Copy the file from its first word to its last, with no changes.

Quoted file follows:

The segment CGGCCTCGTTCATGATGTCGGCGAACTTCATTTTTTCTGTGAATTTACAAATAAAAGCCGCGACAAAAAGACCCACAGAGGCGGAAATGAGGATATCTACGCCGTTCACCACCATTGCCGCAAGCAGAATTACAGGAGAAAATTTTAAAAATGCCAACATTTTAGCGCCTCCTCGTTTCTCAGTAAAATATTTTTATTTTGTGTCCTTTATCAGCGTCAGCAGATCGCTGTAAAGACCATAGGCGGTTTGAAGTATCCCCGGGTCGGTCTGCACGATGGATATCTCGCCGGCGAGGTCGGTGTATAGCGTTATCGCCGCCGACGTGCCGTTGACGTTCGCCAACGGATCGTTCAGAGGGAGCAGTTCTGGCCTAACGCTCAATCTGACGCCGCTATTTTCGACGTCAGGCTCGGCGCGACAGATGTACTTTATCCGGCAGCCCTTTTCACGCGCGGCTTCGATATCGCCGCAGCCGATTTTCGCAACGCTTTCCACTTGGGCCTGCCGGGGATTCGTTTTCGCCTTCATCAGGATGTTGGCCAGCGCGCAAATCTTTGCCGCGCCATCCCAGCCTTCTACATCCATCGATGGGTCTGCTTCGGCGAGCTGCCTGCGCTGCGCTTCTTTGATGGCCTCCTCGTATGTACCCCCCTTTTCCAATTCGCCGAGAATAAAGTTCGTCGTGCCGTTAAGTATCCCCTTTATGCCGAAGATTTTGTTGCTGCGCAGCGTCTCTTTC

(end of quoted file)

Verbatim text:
The segment CGGCCTCGTTCATGATGTCGGCGAACTTCATTTTTTCTGTGAATTTACAAATAAAAGCCGCGACAAAAAGACCCACAGAGGCGGAAATGAGGATATCTACGCCGTTCACCACCATTGCCGCAAGCAGAATTACAGGAGAAAATTTTAAAAATGCCAACATTTTAGCGCCTCCTCGTTTCTCAGTAAAATATTTTTATTTTGTGTCCTTTATCAGCGTCAGCAGATCGCTGTAAAGACCATAGGCGGTTTGAAGTATCCCCGGGTCGGTCTGCACGATGGATATCTCGCCGGCGAGGTCGGTGTATAGCGTTATCGCCGCCGACGTGCCGTTGACGTTCGCCAACGGATCGTTCAGAGGGAGCAGTTCTGGCCTAACGCTCAATCTGACGCCGCTATTTTCGACGTCAGGCTCGGCGCGACAGATGTACTTTATCCGGCAGCCCTTTTCACGCGCGGCTTCGATATCGCCGCAGCCGATTTTCGCAACGCTTTCCACTTGGGCCTGCCGGGGATTCGTTTTCGCCTTCATCAGGATGTTGGCCAGCGCGCAAATCTTTGCCGCGCCATCCCAGCCTTCTACATCCATCGATGGGTCTGCTTCGGCGAGCTGCCTGCGCTGCGCTTCTTTGATGGCCTCCTCGTATGTACCCCCCTTTTCCAATTCGCCGAGAATAAAGTTCGTCGTGCCGTTAAGTATCCCCTTTATGCCGAAGATTTTGTTGCTGCGCAGCGTCTCTTTC